Naturally occurring sapphire belongs to the corundum group and is a crystal with the chemical composition AI2O3.
As a sapphire, blue varieties (barb blue) are often mentioned, but also green, yellow-orange or violet. The colour is influenced by the smallest dirt particles, of which the substances that give the colour are usually titanium and iron.
Synthetic sapphire was first successfully produced in 1902 by the French chemist Auguste Victor Louis Verneuil. The flame fusion process he developed still bears his name today. At the time, the aim of this development was to produce coloured synthetic sapphires and rubies.
Thanks to its unique combination and outstanding physical properties, sapphire is suitable for countless applications. After diamond, sapphire is the hardest and strongest material and can therefore be used in the watch industry and also in technical industries for high performance areas.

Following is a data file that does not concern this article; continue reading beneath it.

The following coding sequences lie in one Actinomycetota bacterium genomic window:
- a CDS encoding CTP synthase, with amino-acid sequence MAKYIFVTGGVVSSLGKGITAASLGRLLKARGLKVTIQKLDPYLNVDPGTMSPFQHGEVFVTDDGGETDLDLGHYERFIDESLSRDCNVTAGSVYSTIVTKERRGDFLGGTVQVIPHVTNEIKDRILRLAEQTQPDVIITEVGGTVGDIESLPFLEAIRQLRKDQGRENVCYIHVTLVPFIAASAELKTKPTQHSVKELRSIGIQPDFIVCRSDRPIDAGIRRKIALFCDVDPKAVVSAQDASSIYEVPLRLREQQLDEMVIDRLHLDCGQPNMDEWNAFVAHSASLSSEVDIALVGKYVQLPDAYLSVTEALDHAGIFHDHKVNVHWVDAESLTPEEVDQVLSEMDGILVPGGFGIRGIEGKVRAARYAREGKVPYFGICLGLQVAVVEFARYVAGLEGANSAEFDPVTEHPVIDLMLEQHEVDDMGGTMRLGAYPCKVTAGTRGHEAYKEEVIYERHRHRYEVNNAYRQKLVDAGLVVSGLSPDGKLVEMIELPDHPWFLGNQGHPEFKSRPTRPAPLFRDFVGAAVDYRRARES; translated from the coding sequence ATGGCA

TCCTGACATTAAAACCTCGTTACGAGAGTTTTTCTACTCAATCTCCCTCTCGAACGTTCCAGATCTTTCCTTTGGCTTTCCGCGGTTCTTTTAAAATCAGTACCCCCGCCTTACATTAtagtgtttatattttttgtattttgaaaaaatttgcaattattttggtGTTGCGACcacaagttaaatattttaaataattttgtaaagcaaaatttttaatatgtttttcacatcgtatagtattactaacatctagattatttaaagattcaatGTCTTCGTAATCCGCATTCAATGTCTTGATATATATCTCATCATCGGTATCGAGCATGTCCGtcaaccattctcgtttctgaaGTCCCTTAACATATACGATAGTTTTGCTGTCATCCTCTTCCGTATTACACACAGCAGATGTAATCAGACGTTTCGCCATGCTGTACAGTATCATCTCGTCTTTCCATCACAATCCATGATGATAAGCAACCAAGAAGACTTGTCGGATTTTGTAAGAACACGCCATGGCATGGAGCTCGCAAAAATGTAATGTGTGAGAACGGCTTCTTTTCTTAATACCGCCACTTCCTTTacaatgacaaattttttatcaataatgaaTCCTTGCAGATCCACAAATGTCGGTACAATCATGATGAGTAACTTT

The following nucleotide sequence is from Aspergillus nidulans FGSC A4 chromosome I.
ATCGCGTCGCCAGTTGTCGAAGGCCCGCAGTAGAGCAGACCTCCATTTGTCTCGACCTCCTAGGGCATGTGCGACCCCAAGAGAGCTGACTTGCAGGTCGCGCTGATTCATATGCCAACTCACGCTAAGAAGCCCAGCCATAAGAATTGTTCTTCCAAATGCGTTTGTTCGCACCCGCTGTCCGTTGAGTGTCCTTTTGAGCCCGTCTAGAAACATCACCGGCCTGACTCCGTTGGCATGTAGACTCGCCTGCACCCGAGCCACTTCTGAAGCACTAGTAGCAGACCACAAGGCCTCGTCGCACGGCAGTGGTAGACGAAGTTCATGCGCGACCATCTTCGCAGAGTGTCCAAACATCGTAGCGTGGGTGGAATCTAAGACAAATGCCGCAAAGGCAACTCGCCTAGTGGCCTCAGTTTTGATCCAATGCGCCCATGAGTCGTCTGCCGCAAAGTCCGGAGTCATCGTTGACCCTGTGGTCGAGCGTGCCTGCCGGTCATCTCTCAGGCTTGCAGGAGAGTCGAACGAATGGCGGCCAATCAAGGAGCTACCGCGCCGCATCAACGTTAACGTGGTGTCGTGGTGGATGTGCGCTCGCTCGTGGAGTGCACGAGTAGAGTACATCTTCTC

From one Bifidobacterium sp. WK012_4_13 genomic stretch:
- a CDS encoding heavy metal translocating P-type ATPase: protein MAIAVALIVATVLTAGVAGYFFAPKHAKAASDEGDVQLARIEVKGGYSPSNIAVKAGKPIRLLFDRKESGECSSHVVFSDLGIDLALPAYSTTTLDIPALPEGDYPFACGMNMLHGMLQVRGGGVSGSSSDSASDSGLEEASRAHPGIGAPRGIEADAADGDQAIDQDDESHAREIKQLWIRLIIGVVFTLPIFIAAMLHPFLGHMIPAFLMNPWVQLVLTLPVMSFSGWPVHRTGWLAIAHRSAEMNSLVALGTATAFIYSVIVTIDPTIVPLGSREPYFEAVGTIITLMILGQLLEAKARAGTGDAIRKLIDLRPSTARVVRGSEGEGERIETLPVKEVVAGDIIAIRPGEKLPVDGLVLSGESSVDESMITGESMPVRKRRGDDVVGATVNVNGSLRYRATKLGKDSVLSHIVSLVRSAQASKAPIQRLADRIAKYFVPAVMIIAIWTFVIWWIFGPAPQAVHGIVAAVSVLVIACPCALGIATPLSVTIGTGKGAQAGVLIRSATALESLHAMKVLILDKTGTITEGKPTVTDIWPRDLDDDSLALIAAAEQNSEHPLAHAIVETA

The high-tech synthetic product is inert, transparent when polished, acid-resistant, has low electrical conductivity and, with a melting point of over 2000 °C, is suitable for the most demanding applications requiring perfect precision.
Nothing can disturb the beauty of sapphire. Sapphire is almost indestructible and resists virtually all external influences. Watch glasses and technical components made of sapphire are impressive because of their scratch resistance, their non-porous, shiny and polished surface and their complete transparency. A material developed for generations.